No matter what professional field you find yourself in, you never know everything. Staying on top of the latest theories and technical advancements of your profession can sometimes seem like a full time job on its own. And then there are the skills we need to be able to develop within ourselves and reach our full potential. Here are some suggestions for how to approach your ongoing professional development to help grow and blossom to your fullest potential.
Before we get too deep into the detail, let’s make sure we’re clear on what we mean when we talk about professional development. Probably unsurprisingly, it can be regarded in a few different ways. In the broadest sense, professional development is the ongoing advancement of skills and knowledge in order to maintain or increase a level of competence in a professional field.
In this broad application, it may include technical training specific to the field, or it may enhance other personal skills development that will enable someone to grow, nurture their talents, and realise greater potential. Professional training such as time management, delegation skills, public speaking and presentation, coaching, or leadership skills, can all help realise one’s professional potential, without necessarily building on specific technical skills.
Professional development can also be a more formal requirement of a particular profession, like teaching, nursing, accounting, and various medical professions. Specialists in these fields are often expected to continue their learning to maintain professional credentials and registrations. This might include academic qualifications, formal coursework, conferences and other learning opportunities. Some professional organisations expect that their members will undertake continuous professional development and facilitate this by providing learning materials, courses, and workshops.
It’s a good idea to create a professional development plan based on your career goals and aspirations. Writing down your ambitions and aspirations is incredibly helpful in clarifying where you want your career to take you. Committing it all to writing gives you a clearly articulated reference point, that you can check back on and use to measure your progress towards goals. It’s like creating a vision statement for yourself.
As you develop your vision, think about things like:
Keep you plan somewhere prominent so that you see it often and remind yourself of where you’re heading and how you are progressing. It’s easy to let the busy-ness of everyday life get in the way of big picture goals. Keep them front of mind.
Sometimes big goals and ambitions can be daunting. Prioritise which goals are most important to you and then break them down into individual, achievable tasks. Keep working through the lists of tasks that you need to achieve each goal and you’ll be well on the road to success before you know it.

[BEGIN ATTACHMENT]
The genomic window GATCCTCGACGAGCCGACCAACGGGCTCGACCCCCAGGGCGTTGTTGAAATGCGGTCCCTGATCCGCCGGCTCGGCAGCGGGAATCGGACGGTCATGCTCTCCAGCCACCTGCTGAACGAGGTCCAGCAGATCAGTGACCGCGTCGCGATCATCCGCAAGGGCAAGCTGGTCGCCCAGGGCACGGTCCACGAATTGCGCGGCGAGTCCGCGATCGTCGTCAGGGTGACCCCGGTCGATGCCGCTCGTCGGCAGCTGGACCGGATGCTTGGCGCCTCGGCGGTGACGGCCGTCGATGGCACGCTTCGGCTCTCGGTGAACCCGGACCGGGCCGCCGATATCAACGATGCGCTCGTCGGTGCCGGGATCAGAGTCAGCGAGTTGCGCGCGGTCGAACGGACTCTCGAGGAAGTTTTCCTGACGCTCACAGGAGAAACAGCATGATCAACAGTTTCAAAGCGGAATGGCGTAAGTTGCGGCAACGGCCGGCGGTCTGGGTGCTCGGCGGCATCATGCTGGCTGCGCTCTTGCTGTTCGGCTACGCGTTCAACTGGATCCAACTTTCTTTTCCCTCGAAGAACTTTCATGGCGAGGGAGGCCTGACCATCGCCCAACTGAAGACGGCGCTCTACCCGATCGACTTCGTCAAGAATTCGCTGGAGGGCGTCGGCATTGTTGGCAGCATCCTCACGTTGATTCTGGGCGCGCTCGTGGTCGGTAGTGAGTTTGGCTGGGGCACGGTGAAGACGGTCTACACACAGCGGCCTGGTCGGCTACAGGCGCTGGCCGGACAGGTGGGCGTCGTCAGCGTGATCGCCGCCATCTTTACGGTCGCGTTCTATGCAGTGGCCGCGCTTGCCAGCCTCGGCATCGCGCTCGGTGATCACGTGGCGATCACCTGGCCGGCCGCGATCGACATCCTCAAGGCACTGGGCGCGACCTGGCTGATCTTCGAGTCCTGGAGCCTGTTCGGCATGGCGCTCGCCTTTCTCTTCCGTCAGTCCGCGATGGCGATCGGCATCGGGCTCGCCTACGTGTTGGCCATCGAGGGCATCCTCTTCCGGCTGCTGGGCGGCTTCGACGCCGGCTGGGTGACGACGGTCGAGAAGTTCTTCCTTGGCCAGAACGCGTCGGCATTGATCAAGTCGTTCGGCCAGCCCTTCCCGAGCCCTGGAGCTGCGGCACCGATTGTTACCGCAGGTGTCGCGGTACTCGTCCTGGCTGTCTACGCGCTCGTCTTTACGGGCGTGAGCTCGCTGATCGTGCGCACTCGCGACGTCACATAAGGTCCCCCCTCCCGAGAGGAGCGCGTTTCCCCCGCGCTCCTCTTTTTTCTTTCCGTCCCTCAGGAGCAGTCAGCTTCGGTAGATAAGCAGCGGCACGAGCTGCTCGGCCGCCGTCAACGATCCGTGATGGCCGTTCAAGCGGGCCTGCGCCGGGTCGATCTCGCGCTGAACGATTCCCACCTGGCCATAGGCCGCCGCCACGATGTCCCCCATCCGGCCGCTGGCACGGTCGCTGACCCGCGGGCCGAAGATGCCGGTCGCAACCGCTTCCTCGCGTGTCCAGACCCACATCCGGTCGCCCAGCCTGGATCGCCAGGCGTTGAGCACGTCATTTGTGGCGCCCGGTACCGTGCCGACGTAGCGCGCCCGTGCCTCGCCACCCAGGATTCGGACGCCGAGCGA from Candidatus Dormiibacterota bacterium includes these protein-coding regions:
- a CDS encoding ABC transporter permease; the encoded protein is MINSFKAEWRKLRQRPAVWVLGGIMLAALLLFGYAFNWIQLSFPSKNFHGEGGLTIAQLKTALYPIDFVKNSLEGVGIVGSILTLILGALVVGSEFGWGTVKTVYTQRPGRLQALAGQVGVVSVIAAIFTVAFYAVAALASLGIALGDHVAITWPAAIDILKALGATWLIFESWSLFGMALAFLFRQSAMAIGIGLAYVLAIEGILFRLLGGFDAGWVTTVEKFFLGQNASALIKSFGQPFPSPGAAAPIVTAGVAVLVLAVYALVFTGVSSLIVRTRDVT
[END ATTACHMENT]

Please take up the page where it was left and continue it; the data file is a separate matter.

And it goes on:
If you’re struggling to define your career goals, or struggling to stay on track to achieve them, you should consider using a career coach. A coach won’t find you a job or tell you exactly what career path you should follow. But, she will work with you to help you identify your life purpose – your reason to get out of bed in the morning – and identify careers that align with this. She’ll also help you identify your talents, and strengths and weaknesses and what jobs are suited to your unique personality and passion.
A coach is terrific in helping you build your career roadmap, supporting you to create long term goals and the milestones you need to achieve in order to accomplish your goals. And – probably most importantly – a coach will keep you accountable to the goals you have set.
A professional development plan is never final. Whilst having something a bit formal and structured makes it much easier to map your progress and achieve your goals, it doesn’t mean that it can never change once you’ve chosen a course of action. You obviously can’t predict the future and there are all sorts of things that can happen in life that will impact your career journey. Your thoughts and opinions might change. Your goals might shift. You might get married or divorced, or have a child.
There may be significant changes in the economic environment. Virtually none of this is reasonably foreseeable. And part of being a successful professional is the ability to remain nimble, flexible, and responsive to your surrounding environment. Continue to use your plan as your rough roadmap to the things you want to achieve, and revise it regularly.
The gift of learning is so much more than a stepping stone to a career goal. Embrace lifelong learning for all that it has to offer – not just a means to an end. If you really are all about ticking off new skills and information for career growth, that’s ok too. Just remember that if you move forward as you plan to, you will need to continue to build your skills, knowledge and expertise, so there will always be more learning to be had. While you continue to pursue a career, your professional development plan will be an integral part of your success.